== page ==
Dominica’s Minister of Energy, Vince Henderson and his Vincentian counterpart, Benarva Browne

Small Island Developing States (SIDS) are grappling with the challenge of adopting “appropriate” renewable energy technologies, even as they intensify efforts to transition towards renewable energy as part of their sustainable development and in response to climate change.

Energy Minister for Dominic Vince Henderson, addressed a press briefing this week in Abu Dhabi, highlighting the complexities SIDS face in balancing various priorities on limited landmasses, including agriculture, food security, housing, tourism, and energy security.

He said that space remains a challenge because there’s only so much room for solar panels and wind turbines.

“And this is part of the reality of small island states that we need to fully accept,” he told the international media at the 14th Session of the two-day International Renewable Energy Agency (IRENA) Assembly which ends on Thursday.

The SIDS ministers answered questions from the media after the “SIDS Ministerial – Charting a Resilient and Sustainable Energy Future for SIDS”, which Barbados’ Energy Minister, Senator Lisa Cummins urged SIDS to lead globally and use their collective voices to champion the energy transition and climate action.

Henderson thanked IRENA for its constant engagement with SIDS, especially over the last decade, but called on the organisation “to focus more attention on SIDS-appropriate technology, in not just words, but in action.

“And we have to start utilising and harnessing the huge potential that our oceans provide. We are large-ocean states,” he said, adding that SIDS have made the call at their conference in Samoa in 2014 and will repeat it in Antigua next month.

“But we need to see some real action in our efforts to seem to harness that huge potential. We talk about the blue economy. This is the blue economy. This is the basis of the blue economy,” said Henderson.

“We have fisheries but we have energy as a source of power that can help to propel SIDS,” he said, referring to ocean technology.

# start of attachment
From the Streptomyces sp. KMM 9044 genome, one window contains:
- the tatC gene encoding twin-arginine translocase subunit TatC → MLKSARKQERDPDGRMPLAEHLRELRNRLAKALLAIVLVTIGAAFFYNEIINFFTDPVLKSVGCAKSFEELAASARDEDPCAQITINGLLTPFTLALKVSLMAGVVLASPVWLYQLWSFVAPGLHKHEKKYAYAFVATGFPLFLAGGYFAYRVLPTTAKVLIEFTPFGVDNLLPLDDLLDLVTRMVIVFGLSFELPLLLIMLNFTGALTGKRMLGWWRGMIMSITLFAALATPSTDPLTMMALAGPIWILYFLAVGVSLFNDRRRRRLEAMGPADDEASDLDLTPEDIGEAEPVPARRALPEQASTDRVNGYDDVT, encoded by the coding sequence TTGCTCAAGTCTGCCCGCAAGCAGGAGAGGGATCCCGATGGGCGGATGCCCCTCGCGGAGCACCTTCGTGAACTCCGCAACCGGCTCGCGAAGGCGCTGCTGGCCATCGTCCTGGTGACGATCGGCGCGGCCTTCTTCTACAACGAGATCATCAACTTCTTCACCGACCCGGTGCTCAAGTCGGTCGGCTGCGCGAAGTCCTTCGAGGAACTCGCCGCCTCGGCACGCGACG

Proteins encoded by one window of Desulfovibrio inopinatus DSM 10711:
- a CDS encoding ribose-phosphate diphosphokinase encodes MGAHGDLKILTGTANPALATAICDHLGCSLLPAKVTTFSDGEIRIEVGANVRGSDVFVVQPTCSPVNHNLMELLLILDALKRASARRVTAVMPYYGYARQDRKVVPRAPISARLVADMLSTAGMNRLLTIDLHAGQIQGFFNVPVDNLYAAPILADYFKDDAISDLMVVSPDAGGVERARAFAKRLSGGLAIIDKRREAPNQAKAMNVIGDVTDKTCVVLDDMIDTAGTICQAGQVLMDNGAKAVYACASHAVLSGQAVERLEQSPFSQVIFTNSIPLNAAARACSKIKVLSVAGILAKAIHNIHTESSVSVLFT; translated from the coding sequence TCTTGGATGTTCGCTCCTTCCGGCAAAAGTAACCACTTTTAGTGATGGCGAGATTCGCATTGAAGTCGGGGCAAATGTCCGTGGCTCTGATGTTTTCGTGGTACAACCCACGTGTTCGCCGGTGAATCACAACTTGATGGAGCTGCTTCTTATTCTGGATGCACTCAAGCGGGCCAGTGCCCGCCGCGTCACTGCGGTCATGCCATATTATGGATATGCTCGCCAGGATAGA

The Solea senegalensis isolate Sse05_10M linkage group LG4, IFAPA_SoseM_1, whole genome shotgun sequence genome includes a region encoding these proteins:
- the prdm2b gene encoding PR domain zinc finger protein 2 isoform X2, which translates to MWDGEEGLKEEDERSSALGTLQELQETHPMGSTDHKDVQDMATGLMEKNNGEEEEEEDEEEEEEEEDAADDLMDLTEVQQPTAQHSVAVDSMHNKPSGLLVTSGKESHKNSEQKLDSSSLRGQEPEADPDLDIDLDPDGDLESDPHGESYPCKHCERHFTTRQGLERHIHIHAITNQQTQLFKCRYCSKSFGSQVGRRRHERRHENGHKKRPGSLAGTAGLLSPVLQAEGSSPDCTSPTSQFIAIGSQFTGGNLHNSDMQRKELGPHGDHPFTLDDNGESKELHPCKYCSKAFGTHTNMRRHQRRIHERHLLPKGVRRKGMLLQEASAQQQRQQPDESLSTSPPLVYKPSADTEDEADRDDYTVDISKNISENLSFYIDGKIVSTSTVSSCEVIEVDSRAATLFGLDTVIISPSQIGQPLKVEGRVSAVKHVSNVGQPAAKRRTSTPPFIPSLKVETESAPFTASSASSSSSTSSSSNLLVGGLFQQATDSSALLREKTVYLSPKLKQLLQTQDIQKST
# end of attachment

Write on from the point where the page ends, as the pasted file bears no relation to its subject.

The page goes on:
“Because if we’re talking about the transition to renewable energy, we must never forget that it must be a just transition. And for some reason, in the conversation today, we overlooked that I think we were more anxious just to highlight some of our challenges,” he said.

Henderson said SIDS need to remind the major polluters in the world that are responsible for a warming of the climate “that they, too, have an obligation, they have a moral obligation.

“And I think soon it may become a legal obligation to ensure that we can make a transition that is just. And when I say just, it means that our people will not be burdened by our transition to renewable energy. But in fact, they will have a benefit.

“And I’m talking about paying their bills. So reducing the cost of electricity,” he said.

Grenada’s Minister of Energy Kerryne Z. James echoed Henderson’s call for “SIDS-appropriate” renewable energy technologies.
“Most times, when we get any opportunity to invest or to seek opportunities for renewable energy for our islands, they are projected on us. It’s not we going to them with our proposals, right.

“And I see them in terms of organisations that have the financial capabilities to help us on our renewable energy journey,” James said.

She said that SIDS are actually large ocean states though they are often framed as small island states.

“And so we have to, I need to reiterate that, we have to look into seeing how we can capitalise on what we do have to ensure that climate change doesn’t impact us as it has done over the years.”

James said SIDS also have to look at “legislating some of the ambitious targets that we have set out because without the proper checks and balances to hold the big emitters accountable, where are we going in the whole energy transition?”.

She said that as politicians, energy ministers have to ensure that within their countries, “the just transition doesn’t leave out those persons at the grassroots.

“So those persons who can’t necessarily invest in solar PV because their house is not even appropriate to accommodate the panels.

“That, too, is a part of the just transition that I don’t think that we honestly look into as small island developing states,” Minister James said.

The Grenadian minister noted that most SIDS have concessions on solar PV modules and electric and hybrid vehicles.

“But the question that we have to ask ourselves is how much of our people at the local level can actually capitalise on these things? So we have our responsibility internationally, but as politicians, as policymakers, we do have a responsibility to ensure that the just transition does not leave out anybody within our sectors and within our societies.”

Saint Vincent and the Grenadines Minister of Energy, Benarva Browne said that speakers at the ministerial “heard basically the same story from the different islands.

“And that shows the commonality between us and why having discussions like this is important,” she said, supporting also Henderson’s calls for SIDS-appropriate technologies.

“I think that is a very, very timely intervention, that’s a very necessary intervention,” said Browne.

IRENA Director-General, Francesco La Camera, said one of the main questions for SIDS is the size of the market, which “sometimes does not now provide for the business case for new grants…. PACNEWS